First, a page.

Trump says he’s working with China to get ZTE ‘back into business, fast’

Image credit: reuters

US President Donald Trump has tweeted that he wants to help Chinese telecommunications firm ZTE “get back into business, fast” after “too many jobs” were lost in China following the US government's decision to cut off access to American suppliers over security fears.

Last month, the Commerce Department blocked ZTE from importing American components for seven years after it was accused of misleading American regulators following its settlement of charges of violating sanctions against North Korea and Iran.

ZTE is one of the largest suppliers of telecoms networks and smartphones in the world, but has come under fire from Western governments for violating international patents in its products and has been accused of having too close ties to the Chinese government, leading to concerns it could be spying on communications routed through its hardware.

Last month, UK telecom firms were warned to avoid using networking equipment provided by ZTE over concerns that it could have a “long-term negative impact on the security of the UK.” 

Furthermore, Huawei - another Chinese telecommunications firm that has been accused of having close ties to the Chinese government - was banned from providing undersea cables used for international broadband connections by Australia’s security agency in January 2018. 

The decision to ban ZTE comes amid worsening trade tensions between the US and China centred on technology-related intellectual property.

Trump’s unexpected announcement, which came via Twitter, was posted as the two countries prepared to continue trade talks in Washington this week.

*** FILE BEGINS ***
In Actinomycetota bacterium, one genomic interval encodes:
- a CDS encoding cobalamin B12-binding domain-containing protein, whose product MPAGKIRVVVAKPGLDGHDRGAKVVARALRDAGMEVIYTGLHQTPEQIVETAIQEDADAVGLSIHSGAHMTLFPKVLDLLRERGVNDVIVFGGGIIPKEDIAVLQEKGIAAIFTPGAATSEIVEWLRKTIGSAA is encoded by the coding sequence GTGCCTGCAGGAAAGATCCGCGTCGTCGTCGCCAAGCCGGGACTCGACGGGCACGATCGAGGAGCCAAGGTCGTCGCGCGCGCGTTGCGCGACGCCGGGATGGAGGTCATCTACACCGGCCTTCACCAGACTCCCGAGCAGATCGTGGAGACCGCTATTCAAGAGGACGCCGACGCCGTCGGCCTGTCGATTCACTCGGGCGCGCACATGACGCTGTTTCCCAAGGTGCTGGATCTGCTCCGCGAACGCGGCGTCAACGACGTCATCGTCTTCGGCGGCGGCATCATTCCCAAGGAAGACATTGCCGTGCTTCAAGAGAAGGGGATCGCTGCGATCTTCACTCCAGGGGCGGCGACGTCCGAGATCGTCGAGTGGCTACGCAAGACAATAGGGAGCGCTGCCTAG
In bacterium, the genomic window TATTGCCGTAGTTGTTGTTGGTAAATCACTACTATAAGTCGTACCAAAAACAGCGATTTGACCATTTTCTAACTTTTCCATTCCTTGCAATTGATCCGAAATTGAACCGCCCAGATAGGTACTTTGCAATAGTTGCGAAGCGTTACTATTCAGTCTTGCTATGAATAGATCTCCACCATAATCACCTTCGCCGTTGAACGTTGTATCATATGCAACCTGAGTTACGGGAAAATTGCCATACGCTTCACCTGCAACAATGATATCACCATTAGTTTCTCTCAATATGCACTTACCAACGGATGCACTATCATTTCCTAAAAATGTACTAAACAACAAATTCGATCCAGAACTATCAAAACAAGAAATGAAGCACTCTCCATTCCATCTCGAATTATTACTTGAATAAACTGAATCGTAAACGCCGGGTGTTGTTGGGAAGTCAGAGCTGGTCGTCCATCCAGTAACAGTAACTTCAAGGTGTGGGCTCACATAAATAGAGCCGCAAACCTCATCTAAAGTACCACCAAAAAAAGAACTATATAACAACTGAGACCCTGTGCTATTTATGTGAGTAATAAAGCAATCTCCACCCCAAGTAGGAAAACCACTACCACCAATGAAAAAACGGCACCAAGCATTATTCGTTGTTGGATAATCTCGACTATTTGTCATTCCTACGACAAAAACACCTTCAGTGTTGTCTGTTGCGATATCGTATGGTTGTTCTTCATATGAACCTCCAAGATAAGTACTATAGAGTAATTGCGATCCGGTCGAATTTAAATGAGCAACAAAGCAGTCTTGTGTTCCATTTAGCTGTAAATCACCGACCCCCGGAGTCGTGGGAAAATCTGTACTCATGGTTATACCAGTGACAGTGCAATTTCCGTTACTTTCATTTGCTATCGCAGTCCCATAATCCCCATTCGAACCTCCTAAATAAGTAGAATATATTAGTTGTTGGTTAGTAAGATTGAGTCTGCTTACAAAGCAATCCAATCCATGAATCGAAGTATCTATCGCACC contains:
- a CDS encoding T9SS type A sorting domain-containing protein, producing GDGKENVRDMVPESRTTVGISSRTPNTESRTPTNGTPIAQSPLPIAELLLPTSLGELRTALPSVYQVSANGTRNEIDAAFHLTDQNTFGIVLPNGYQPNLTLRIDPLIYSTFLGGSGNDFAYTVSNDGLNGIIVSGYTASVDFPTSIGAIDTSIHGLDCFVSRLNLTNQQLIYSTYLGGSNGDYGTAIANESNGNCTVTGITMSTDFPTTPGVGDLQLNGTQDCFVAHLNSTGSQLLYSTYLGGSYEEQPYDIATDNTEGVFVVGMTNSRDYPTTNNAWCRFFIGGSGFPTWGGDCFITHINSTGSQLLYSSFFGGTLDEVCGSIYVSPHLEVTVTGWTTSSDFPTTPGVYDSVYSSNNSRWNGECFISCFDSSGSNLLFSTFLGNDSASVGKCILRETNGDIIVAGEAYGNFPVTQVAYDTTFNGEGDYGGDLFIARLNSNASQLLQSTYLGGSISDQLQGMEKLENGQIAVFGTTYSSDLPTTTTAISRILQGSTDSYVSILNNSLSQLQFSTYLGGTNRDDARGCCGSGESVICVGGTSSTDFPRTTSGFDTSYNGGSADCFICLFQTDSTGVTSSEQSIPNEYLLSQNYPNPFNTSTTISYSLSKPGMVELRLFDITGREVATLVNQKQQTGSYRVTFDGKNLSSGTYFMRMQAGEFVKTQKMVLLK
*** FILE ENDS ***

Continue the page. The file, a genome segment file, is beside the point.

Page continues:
“A reversal of the ZTE decision could temporarily tamp down trade tensions by allowing the Chinese to make concessions to the US without losing face,” said Eswar Prasad, a professor of trade policy at Cornell University.

“Trump may have recognised that backing off on ZTE clears the path for him to claim at least a partial victory in the US-China trade dispute based on the concessions the Chinese seem prepared to offer.”

ZTE, which has more than 70,000 employees and has supplied networks or equipment to some of the world’s biggest telecoms companies, said in early May that it had halted its main operations as a result of the department’s “denial order”.

Trump’s tweet was reposted widely by ZTE employees on social media with comments expressing relief, taking it as a sign of an impending settlement.

“Wow! Breaking good news!” a ZTE manager wrote on her WeChat account, pointing to Trump’s remark that the US “Commerce Department has been instructed to get it done”.

“Almost there,” wrote another ZTE employee.

The block on ZTE was a heavy blow for the company, but also hurt the US companies it buys from. According to IDC data, ZTE sources more than 40 per cent of its components from the US, creating a multibillion-dollar revenue stream for suppliers like Qualcomm and Intel.

Chinese officials raised their objections to ZTE’s punishment at trade talks in Beijing earlier this month and the American delegation agreed to report them to Trump.

ZTE has asked the department to suspend the seven-year ban on doing business with US technology exporters. By cutting off access to US suppliers of essential components such as microchips, the ban threatens ZTE’s existence, the company said.

The US imposed the penalty on Shenzhen-based ZTE after discovering that the company, which had paid a $1.2bn (£885 million) fine in the case, had failed to discipline employees involved and instead had paid them bonuses.

Commerce Secretary Wilbur Ross last month accused ZTE of misleading the Department of Commerce and warned: “This egregious behaviour cannot be ignored.”

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